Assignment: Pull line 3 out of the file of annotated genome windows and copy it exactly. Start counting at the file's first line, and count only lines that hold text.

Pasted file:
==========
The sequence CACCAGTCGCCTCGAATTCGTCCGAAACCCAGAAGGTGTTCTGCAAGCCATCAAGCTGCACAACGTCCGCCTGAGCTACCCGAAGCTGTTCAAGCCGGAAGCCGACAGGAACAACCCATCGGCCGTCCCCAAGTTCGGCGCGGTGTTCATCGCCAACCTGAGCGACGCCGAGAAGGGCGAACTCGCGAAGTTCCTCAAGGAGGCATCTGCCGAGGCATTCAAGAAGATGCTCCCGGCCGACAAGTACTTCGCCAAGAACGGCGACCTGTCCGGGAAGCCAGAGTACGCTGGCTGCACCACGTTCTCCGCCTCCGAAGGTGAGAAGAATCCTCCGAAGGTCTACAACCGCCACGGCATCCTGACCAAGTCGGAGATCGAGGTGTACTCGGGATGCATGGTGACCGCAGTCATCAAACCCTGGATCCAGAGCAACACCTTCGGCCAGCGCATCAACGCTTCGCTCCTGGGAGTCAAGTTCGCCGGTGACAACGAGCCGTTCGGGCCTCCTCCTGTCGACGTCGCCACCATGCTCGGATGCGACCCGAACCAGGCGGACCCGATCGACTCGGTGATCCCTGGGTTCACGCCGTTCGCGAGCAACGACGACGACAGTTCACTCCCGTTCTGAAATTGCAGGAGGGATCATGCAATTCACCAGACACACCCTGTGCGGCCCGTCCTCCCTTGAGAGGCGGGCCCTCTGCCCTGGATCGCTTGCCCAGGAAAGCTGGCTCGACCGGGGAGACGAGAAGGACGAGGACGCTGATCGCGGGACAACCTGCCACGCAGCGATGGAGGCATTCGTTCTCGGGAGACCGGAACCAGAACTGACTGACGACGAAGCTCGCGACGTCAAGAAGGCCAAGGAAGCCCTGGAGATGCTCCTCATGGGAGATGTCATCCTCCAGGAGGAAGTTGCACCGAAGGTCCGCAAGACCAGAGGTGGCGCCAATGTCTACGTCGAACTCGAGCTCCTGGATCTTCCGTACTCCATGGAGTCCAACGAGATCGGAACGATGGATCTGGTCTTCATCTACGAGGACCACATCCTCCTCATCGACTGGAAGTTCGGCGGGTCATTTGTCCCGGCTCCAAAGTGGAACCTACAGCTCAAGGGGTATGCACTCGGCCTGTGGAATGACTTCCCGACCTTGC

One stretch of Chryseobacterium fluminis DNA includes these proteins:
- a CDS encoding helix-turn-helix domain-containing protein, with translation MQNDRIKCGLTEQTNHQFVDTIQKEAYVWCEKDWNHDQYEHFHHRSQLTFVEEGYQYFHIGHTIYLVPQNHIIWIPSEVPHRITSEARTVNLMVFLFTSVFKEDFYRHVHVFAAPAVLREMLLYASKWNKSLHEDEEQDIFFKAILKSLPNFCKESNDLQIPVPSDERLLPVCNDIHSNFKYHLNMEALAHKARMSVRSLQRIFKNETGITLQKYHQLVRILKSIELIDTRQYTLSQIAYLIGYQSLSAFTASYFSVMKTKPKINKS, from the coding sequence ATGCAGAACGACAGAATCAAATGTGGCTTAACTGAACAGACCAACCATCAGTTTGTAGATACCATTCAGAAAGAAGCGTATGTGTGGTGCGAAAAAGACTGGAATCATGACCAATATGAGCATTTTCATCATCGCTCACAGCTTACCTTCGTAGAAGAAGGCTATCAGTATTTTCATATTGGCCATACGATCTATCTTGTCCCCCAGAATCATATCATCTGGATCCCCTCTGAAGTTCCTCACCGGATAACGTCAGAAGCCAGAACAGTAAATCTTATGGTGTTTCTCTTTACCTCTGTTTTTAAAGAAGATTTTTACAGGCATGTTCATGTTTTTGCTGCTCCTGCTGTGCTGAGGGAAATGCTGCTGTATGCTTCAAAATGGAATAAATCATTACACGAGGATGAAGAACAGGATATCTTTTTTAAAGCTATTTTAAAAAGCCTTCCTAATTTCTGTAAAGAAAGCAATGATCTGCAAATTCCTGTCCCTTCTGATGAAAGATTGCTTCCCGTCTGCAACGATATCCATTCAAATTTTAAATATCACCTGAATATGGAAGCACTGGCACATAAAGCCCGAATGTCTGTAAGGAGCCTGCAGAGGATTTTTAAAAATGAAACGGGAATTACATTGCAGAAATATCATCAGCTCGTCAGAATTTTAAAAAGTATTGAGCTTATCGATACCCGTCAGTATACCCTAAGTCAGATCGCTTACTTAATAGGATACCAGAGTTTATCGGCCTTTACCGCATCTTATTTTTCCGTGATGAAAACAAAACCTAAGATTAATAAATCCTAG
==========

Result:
- a CDS encoding helix-turn-helix domain-containing protein, with translation MQNDRIKCGLTEQTNHQFVDTIQKEAYVWCEKDWNHDQYEHFHHRSQLTFVEEGYQYFHIGHTIYLVPQNHIIWIPSEVPHRITSEARTVNLMVFLFTSVFKEDFYRHVHVFAAPAVLREMLLYASKWNKSLHEDEEQDIFFKAILKSLPNFCKESNDLQIPVPSDERLLPVCNDIHSNFKYHLNMEALAHKARMSVRSLQRIFKNETGITLQKYHQLVRILKSIELIDTRQYTLSQIAYLIGYQSLSAFTASYFSVMKTKPKINKS, from the coding sequence ATGCAGAACGACAGAATCAAATGTGGCTTAACTGAACAGACCAACCATCAGTTTGTAGATACCATTCAGAAAGAAGCGTATGTGTGGTGCGAAAAAGACTGGAATCATGACCAATATGAGCATTTTCATCATCGCTCACAGCTTACCTTCGTAGAAGAAGGCTATCAGTATTTTCATATTGGCCATACGATCTATCTTGTCCCCCAGAATCATATCATCTGGATCCCCTCTGAAGTTCCTCACCGGATAACGTCAGAAGCCAGAACAGTAAATCTTATGGTGTTTCTCTTTACCTCTGTTTTTAAAGAAGATTTTTACAGGCATGTTCATGTTTTTGCTGCTCCTGCTGTGCTGAGGGAAATGCTGCTGTATGCTTCAAAATGGAATAAATCATTACACGAGGATGAAGAACAGGATATCTTTTTTAAAGCTATTTTAAAAAGCCTTCCTAATTTCTGTAAAGAAAGCAATGATCTGCAAATTCCTGTCCCTTCTGATGAAAGATTGCTTCCCGTCTGCAACGATATCCATTCAAATTTTAAATATCACCTGAATATGGAAGCACTGGCACATAAAGCCCGAATGTCTGTAAGGAGCCTGCAGAGGATTTTTAAAAATGAAACGGGAATTACATTGCAGAAATATCATCAGCTCGTCAGAATTTTAAAAAGTATTGAGCTTATCGATACCCGTCAGTATACCCTAAGTCAGATCGCTTACTTAATAGGATACCAGAGTTTATCGGCCTTTACCGCATCTTATTTTTCCGTGATGAAAACAAAACCTAAGATTAATAAATCCTAG